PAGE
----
• See Cornell University Library’s Distinguishing Scholarly from Non-Scholarly Periodicals: A Checklist of Criteria (2017).
  • Peer review: Any source that undergoes the peer-review process requires the author to make changes suggested by credentialed experts in the field called upon by the publisher. This process ensures that author errors are corrected before the text is published and hence improves both its quality and credibility.
  • Writing quality: The quality of the writing is another indicator of credibility because it also suggests that the source underwent an editorial process to ensure quality and respectability.
    • A poorly written document, on the other hand, suggests that the author was alone and isn’t a strong enough writer to proofread on their own, or that no one involved in its publication was educated enough or cared enough about details to bother correcting writing errors.
    • Consider the connection between the quality of one’s writing with the quality of their thinking. If your writing is organized and well structured, abides by accepted conventions, and is error-free, your thinking tends towards all such qualities too. If someone’s writing is a mess and rife with errors, on the other hand, it often betrays a scattered and careless mind.
    • Notice that quality publications will have very few if any writing errors.
  • References: If a source identifies its sources and all of them meet the credibility standards outlined above, then you can be reasonably certain that the effort the source author made towards formal secondary research ensures their credibility.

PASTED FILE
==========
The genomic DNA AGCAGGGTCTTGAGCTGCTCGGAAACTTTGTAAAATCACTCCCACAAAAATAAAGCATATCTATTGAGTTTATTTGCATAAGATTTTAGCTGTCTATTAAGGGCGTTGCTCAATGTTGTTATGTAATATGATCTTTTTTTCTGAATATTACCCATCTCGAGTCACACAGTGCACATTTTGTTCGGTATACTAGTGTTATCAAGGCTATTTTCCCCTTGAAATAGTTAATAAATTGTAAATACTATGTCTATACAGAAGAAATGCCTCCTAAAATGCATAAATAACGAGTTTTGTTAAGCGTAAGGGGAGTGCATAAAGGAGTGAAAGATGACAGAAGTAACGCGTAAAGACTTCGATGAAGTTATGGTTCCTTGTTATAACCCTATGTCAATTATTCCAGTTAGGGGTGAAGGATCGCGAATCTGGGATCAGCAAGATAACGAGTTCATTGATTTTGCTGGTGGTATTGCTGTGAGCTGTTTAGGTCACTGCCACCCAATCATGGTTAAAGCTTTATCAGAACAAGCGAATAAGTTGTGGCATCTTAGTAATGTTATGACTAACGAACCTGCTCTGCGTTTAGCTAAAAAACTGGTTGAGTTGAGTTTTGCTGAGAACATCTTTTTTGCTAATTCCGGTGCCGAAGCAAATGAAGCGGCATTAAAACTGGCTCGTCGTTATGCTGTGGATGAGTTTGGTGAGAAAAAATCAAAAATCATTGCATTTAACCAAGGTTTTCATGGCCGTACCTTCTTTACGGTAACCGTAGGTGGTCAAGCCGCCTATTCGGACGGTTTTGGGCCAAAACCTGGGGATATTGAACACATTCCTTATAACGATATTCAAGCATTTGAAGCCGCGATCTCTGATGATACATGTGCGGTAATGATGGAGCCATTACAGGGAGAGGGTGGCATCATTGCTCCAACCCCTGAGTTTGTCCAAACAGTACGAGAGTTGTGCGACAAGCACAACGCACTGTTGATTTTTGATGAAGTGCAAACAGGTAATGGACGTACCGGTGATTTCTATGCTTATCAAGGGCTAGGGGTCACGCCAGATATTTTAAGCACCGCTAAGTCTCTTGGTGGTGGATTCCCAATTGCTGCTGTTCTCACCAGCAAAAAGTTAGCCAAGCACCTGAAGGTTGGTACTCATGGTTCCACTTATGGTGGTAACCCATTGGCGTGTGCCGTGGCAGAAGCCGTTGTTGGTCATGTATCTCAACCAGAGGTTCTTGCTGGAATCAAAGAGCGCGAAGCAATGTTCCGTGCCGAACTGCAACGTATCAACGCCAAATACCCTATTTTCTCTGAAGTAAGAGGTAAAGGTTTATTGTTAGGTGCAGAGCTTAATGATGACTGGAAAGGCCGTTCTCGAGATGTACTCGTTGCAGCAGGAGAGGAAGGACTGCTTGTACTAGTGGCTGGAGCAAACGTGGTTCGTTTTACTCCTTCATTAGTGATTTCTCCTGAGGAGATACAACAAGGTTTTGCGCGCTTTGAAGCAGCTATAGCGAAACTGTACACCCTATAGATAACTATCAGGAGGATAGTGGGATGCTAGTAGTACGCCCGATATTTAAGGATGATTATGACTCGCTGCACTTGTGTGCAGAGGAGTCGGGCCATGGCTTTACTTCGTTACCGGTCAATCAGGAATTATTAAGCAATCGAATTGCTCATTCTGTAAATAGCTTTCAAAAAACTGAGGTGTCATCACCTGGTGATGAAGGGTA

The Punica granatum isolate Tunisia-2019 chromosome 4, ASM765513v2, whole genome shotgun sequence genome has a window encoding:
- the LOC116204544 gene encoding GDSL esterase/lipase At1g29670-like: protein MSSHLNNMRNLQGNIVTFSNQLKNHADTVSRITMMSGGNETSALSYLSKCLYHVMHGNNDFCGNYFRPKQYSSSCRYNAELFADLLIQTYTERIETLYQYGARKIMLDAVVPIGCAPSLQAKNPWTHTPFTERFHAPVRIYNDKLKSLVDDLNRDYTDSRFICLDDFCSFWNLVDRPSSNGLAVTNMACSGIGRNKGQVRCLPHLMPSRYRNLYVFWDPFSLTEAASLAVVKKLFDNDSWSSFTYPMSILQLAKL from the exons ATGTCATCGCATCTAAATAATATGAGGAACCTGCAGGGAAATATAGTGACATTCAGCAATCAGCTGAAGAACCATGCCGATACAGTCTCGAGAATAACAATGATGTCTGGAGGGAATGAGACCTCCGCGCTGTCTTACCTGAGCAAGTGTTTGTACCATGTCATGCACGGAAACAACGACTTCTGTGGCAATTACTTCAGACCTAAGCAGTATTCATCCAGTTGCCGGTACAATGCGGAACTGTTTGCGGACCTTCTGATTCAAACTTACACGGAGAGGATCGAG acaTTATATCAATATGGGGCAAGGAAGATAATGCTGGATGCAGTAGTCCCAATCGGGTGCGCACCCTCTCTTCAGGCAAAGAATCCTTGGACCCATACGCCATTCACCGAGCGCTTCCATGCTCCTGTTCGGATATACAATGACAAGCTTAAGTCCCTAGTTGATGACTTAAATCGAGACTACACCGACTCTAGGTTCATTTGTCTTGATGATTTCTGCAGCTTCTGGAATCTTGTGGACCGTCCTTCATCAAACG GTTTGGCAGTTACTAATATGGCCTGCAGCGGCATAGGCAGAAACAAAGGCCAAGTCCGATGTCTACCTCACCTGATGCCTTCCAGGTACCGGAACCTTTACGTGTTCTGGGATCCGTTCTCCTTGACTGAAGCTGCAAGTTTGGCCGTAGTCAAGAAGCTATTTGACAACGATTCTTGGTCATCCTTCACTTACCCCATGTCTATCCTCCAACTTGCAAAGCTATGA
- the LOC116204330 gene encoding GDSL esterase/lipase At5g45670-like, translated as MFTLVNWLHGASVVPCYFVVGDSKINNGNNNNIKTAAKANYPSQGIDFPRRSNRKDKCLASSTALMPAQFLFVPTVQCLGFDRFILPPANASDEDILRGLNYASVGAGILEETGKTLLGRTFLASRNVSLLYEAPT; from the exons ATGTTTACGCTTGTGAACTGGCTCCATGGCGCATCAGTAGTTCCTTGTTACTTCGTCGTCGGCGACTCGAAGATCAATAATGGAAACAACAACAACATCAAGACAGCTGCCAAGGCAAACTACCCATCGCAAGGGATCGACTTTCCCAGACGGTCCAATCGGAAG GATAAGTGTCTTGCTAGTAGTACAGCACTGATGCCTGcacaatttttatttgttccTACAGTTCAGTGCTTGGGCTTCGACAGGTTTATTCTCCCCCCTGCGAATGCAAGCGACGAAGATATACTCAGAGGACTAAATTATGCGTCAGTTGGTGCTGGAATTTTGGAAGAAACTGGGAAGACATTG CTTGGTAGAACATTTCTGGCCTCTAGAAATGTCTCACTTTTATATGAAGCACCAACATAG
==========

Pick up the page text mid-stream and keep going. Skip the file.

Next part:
• If the source doesn’t identify sources, however, or is vague about them (e.g., with expressions like “research shows that …,” “studies have proven that …,” or “experts say that …”), then you should question why the author hasn’t bothered to cite those research studies or name those experts. Of course, it may be because they don’t have the time and space to cite sources properly in the platform they’re writing. But it may also be because they’re lazy in their research or because they’re making it up for self-serving purposes.

3.2.2: Assessing the Credibility of Online Sources

Online sources pose special challenges to students and professionals conducting research, since most will expediently conduct research entirely online where some of the above indicators of credibility must be rethought a little. Sometimes the author isn’t revealed on a webpage, perhaps because it’s a company or organization’s website, in which case your scrutiny shifts to the organization, its potential biases, and its agenda. A research project on electronic surveillance, for instance, might turn up the websites of companies selling monitoring systems, in which case you must be wary of any facts or statistics (especially uncited ones, but even cited sources) they use because they will likely be cherry-picked to help sell products and services. And instead of checking the publisher as you would for a print source, you could consider the domain name; websites with .edu or .gov URL endings usually have higher standards of credibility for the information they publish than sites ending with .com or .org, which are typically the province of commercial enterprises (as in the monitoring systems example above) and special interest groups with unique agendas.